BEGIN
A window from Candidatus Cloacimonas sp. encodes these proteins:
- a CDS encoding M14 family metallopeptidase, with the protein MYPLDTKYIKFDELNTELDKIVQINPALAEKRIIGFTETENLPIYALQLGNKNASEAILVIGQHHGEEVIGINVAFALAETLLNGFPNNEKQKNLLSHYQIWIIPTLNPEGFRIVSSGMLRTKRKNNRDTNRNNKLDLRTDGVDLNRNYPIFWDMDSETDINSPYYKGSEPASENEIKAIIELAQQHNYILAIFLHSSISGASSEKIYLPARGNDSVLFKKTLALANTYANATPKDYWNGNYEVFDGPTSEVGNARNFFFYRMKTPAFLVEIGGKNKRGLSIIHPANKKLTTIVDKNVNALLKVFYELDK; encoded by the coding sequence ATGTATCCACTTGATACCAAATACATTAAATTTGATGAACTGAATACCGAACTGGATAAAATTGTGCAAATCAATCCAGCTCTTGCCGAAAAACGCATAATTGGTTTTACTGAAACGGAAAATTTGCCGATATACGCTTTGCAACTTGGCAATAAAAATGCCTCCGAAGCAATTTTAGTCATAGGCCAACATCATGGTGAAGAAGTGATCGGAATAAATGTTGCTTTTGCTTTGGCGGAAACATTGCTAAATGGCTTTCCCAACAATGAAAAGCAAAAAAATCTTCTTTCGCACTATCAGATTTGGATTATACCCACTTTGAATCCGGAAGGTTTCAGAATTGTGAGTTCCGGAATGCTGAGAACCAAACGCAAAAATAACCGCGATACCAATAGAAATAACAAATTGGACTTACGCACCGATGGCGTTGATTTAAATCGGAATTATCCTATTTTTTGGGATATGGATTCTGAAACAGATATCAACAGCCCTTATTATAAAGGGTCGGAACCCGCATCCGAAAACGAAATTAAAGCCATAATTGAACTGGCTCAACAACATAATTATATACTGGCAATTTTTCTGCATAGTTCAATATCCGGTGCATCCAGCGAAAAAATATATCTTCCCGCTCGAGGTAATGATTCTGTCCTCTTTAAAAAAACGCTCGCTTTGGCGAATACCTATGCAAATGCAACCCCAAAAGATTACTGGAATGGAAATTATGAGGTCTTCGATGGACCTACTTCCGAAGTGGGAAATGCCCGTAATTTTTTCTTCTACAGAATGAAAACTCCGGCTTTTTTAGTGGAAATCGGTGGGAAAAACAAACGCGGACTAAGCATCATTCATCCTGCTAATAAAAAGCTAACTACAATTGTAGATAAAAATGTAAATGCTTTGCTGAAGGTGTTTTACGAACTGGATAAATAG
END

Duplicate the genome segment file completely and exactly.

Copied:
A window from Candidatus Cloacimonas sp. encodes these proteins:
- a CDS encoding M14 family metallopeptidase, with the protein MYPLDTKYIKFDELNTELDKIVQINPALAEKRIIGFTETENLPIYALQLGNKNASEAILVIGQHHGEEVIGINVAFALAETLLNGFPNNEKQKNLLSHYQIWIIPTLNPEGFRIVSSGMLRTKRKNNRDTNRNNKLDLRTDGVDLNRNYPIFWDMDSETDINSPYYKGSEPASENEIKAIIELAQQHNYILAIFLHSSISGASSEKIYLPARGNDSVLFKKTLALANTYANATPKDYWNGNYEVFDGPTSEVGNARNFFFYRMKTPAFLVEIGGKNKRGLSIIHPANKKLTTIVDKNVNALLKVFYELDK; encoded by the coding sequence ATGTATCCACTTGATACCAAATACATTAAATTTGATGAACTGAATACCGAACTGGATAAAATTGTGCAAATCAATCCAGCTCTTGCCGAAAAACGCATAATTGGTTTTACTGAAACGGAAAATTTGCCGATATACGCTTTGCAACTTGGCAATAAAAATGCCTCCGAAGCAATTTTAGTCATAGGCCAACATCATGGTGAAGAAGTGATCGGAATAAATGTTGCTTTTGCTTTGGCGGAAACATTGCTAAATGGCTTTCCCAACAATGAAAAGCAAAAAAATCTTCTTTCGCACTATCAGATTTGGATTATACCCACTTTGAATCCGGAAGGTTTCAGAATTGTGAGTTCCGGAATGCTGAGAACCAAACGCAAAAATAACCGCGATACCAATAGAAATAACAAATTGGACTTACGCACCGATGGCGTTGATTTAAATCGGAATTATCCTATTTTTTGGGATATGGATTCTGAAACAGATATCAACAGCCCTTATTATAAAGGGTCGGAACCCGCATCCGAAAACGAAATTAAAGCCATAATTGAACTGGCTCAACAACATAATTATATACTGGCAATTTTTCTGCATAGTTCAATATCCGGTGCATCCAGCGAAAAAATATATCTTCCCGCTCGAGGTAATGATTCTGTCCTCTTTAAAAAAACGCTCGCTTTGGCGAATACCTATGCAAATGCAACCCCAAAAGATTACTGGAATGGAAATTATGAGGTCTTCGATGGACCTACTTCCGAAGTGGGAAATGCCCGTAATTTTTTCTTCTACAGAATGAAAACTCCGGCTTTTTTAGTGGAAATCGGTGGGAAAAACAAACGCGGACTAAGCATCATTCATCCTGCTAATAAAAAGCTAACTACAATTGTAGATAAAAATGTAAATGCTTTGCTGAAGGTGTTTTACGAACTGGATAAATAG